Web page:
The second uncrewed test of Boeing’s CST-100 Starliner is on hold, as mission teams with Boeing and NASA troubleshoot an issue having to do with the spacecraft’s propulsion system.
An article I wrote for Gizmodo back in July 2020 featured the headline, “Investigation of botched Starliner test exposes Boeing’s weakness as a NASA partner.” That’s how I felt back then, and this latest news is doing nothing to change my opinion of the aerospace giant.
The Boeing Orbital Flight Test-2 (OFT-2) mission was supposed to get off the ground on Tuesday, but “unexpected valve position indications” on the CST-100 Starliner’s propulsion system prompted a delay, according to a NASA statement. The countdown for launch was already underway when the problem was detected, namely valves in the wrong configuration required for launch.
This is now the second delay of the second uncrewed flight test of the capsule, not including the lengthy delay prompted by the failed first test in December 2019, during which time Boeing had to address 80 recommendations made by the joint NASA-Boeing Independent Review team. Starliner was supposed to launch on Friday, July 29, but Russia’s misfiring Nauka module forced a postponement (for the latest on this, check out my post from yesterday).
On Tuesday, mission teams with Boeing and NASA tried to fix the issue by “cycling the service module propulsion system valves,” as NASA notes. Some potential causes, including those related to software, were ruled out, but the team needs more time to complete their evaluation.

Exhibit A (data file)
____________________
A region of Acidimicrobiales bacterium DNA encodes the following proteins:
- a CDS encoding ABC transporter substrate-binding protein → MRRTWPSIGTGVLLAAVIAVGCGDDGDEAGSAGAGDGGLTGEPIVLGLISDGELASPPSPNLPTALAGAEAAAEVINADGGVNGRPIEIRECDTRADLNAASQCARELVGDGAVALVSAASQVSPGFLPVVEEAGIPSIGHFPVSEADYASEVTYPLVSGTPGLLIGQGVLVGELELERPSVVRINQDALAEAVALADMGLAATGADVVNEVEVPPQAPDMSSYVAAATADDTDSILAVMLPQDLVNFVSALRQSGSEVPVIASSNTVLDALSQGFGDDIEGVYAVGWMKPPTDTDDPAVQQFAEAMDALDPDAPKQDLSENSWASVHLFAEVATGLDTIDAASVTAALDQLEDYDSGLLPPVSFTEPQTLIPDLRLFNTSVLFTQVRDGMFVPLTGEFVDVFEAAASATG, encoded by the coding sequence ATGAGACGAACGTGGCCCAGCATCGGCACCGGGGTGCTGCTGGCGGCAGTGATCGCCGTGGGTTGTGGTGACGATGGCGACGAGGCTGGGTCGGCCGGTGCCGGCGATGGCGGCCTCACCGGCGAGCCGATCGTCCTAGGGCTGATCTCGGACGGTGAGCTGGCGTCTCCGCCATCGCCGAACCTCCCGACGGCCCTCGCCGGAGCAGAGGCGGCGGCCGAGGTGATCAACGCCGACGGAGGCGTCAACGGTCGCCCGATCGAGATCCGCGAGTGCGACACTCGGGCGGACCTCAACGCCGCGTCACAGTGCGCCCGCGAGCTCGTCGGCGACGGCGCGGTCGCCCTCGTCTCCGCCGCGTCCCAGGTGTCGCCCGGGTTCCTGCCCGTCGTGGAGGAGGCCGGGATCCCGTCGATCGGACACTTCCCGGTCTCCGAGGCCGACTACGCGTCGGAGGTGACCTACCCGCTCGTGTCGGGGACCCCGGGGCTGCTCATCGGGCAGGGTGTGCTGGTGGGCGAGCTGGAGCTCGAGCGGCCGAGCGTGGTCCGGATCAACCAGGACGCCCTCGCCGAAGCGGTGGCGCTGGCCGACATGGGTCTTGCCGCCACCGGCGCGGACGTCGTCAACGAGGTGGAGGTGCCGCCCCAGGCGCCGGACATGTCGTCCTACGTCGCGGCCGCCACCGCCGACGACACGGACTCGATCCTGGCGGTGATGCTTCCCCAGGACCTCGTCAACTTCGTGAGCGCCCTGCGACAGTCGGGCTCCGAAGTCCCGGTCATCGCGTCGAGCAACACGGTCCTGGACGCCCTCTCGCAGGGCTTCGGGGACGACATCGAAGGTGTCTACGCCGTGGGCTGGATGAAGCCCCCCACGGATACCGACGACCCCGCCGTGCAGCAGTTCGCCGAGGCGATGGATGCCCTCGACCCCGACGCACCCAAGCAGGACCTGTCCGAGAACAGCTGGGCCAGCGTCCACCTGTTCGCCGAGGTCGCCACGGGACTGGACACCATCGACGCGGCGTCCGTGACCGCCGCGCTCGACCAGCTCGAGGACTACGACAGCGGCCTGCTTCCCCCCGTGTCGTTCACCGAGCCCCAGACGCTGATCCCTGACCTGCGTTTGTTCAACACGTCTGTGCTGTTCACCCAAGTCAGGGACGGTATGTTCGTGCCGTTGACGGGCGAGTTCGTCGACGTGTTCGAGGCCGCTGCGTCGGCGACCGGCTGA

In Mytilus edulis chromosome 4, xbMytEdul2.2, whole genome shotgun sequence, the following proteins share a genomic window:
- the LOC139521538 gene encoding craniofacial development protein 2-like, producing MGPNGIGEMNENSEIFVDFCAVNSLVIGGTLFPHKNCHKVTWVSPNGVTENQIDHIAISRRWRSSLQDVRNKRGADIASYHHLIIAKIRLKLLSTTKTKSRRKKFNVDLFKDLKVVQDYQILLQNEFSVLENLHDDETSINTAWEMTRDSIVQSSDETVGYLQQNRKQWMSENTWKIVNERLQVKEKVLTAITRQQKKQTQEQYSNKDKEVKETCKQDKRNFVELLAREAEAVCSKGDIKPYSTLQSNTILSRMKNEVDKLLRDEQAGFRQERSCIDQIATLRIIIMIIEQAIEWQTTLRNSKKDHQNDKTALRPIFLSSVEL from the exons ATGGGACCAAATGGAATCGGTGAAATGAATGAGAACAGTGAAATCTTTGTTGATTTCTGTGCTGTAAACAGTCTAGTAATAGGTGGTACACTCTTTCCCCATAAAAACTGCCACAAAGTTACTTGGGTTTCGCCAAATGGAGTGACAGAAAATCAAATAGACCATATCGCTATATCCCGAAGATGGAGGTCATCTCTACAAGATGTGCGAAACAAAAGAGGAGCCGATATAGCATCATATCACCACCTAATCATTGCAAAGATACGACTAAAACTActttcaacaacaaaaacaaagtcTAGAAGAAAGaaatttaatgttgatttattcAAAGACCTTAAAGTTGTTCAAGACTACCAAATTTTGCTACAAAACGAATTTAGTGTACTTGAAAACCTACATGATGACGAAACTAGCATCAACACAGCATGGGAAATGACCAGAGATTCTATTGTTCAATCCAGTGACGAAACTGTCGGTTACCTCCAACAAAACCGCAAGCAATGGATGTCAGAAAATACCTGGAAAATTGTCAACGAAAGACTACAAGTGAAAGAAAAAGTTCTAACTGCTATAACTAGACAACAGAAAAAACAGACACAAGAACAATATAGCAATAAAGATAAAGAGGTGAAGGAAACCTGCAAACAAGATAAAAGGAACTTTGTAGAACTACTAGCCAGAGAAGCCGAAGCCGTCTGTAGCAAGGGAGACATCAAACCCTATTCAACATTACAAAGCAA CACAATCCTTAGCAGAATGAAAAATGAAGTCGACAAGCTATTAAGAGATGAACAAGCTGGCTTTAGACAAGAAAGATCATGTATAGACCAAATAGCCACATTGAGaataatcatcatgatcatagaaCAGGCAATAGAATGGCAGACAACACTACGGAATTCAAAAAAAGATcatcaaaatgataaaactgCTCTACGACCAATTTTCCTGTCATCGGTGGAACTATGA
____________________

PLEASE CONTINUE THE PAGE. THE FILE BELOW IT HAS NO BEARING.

Further inspections and tests are warranted, so the team plans to transport the United Launch Alliance Atlas V rocket, with Starliner positioned atop, to the Vertical Integration Facility (VIF) at Cape Canaveral Space Force Station in Florida. The team will power down Starliner later today and then move the rocket and spacecraft to VIF. A rescheduled date and time of launch has not been determined.
“NASA and Boeing will take whatever time is necessary to ensure Starliner is ready for its important uncrewed flight test to the space station and will look for the next available opportunity after resolution of the issue,” NASA writes.
Now is the part of my article when I’m obliged to say this is all a normal part of development and testing, that it’s good to be safe, and that problems should be expected, and bla bla bla. But as much as I’m rooting for this project, it’s clearly been a shitshow. Boeing needs to get its act together, whether it’s designing safe commercial crew vehicles for NASA astronauts or making pilots aware of frighteningly dangerous features added to next-gen airplanes.
Starliner will probably be a success, and it will afford NASA a second option for delivering its astronauts to the International Space Station (SpaceX’s Crew Dragon is already up and running). But the space agency should seriously consider its options when sourcing future partners.